Edutainment Method – PISA Test Example (OECD)

How edutainment “passes the test”

There is great significance in the way children succeed in thinking by themselves and from their own experience.

The following is a question from the PISA test, an OECD test which is conducted as part of their international research into education, and which has taken place every three years since 2000. The children are expected to translate theory into practice with the tools they’ve acquired at school:

Question: You have bought a new house and decided to build a fence around the perimeter. How would you measure the length of the fence?
Most of the students that study in traditional style lessons learned the exact formula to calculate the perimeter, and remembered that the number Pi=π=3.14. From that point, they figured out the rest of the solution easily.


However, some children who had studied in a more unconventional way, used a rope and measured the length of the perimeter to prove the formula was correct and the number was Pi=π=3.14.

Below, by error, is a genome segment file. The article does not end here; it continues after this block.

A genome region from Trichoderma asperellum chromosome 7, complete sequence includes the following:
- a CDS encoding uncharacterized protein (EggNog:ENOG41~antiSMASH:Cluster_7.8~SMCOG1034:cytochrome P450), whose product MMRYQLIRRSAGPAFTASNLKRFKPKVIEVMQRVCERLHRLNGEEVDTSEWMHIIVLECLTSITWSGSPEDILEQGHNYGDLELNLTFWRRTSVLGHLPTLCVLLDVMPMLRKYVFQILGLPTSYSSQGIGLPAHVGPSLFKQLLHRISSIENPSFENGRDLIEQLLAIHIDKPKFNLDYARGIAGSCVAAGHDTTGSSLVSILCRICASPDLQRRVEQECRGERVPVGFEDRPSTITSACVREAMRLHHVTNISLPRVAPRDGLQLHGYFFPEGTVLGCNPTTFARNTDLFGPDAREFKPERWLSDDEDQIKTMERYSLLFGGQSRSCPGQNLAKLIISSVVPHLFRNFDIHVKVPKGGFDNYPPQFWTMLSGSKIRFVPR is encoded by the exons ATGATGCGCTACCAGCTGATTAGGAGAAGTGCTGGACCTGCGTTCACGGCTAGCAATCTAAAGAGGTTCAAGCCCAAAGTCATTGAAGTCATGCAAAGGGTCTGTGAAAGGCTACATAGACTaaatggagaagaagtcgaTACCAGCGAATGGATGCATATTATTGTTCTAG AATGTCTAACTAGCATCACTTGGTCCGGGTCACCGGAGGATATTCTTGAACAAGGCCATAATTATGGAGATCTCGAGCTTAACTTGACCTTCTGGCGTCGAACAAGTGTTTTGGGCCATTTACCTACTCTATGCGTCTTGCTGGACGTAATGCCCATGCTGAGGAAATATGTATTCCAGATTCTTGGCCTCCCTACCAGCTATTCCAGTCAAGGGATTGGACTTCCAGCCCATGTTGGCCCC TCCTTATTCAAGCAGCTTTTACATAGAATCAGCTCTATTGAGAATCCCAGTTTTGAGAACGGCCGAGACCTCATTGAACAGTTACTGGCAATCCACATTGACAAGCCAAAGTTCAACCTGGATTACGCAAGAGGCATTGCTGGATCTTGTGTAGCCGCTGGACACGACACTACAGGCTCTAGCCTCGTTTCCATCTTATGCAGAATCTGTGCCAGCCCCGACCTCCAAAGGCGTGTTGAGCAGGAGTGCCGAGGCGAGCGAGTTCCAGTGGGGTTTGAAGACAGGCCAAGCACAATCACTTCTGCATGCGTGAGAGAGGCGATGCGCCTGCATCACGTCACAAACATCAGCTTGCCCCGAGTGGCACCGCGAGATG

The question became more complicated when the perimeter was asymmetric.
The kids in the first group, who had learned using more conventional methods, were able to solve the question by applying mathematical formulas they learned. Furthermore, they used a more complex approach than the question required.


The second group who had learned in a more unconventional way, used the same rope to calculate the correct measurements. They were able to solve the problem using an experimental approach. This was the second group’s approach using the tools they acquired from their non traditional learning environment.


The Results:
The second group of students who used practical yet unconventional methods to solve these questions, only 20% failed. However, the failure rate in the first group was 80%.

PISA TEST EXAMPLE

This example demonstrates that complex calculations have no meaning when used incorrectly. Learning to think “outside of the box”, and against traditional learning methods allows the student to succeed in life. This method proves to children that there are many ways to solve a problem.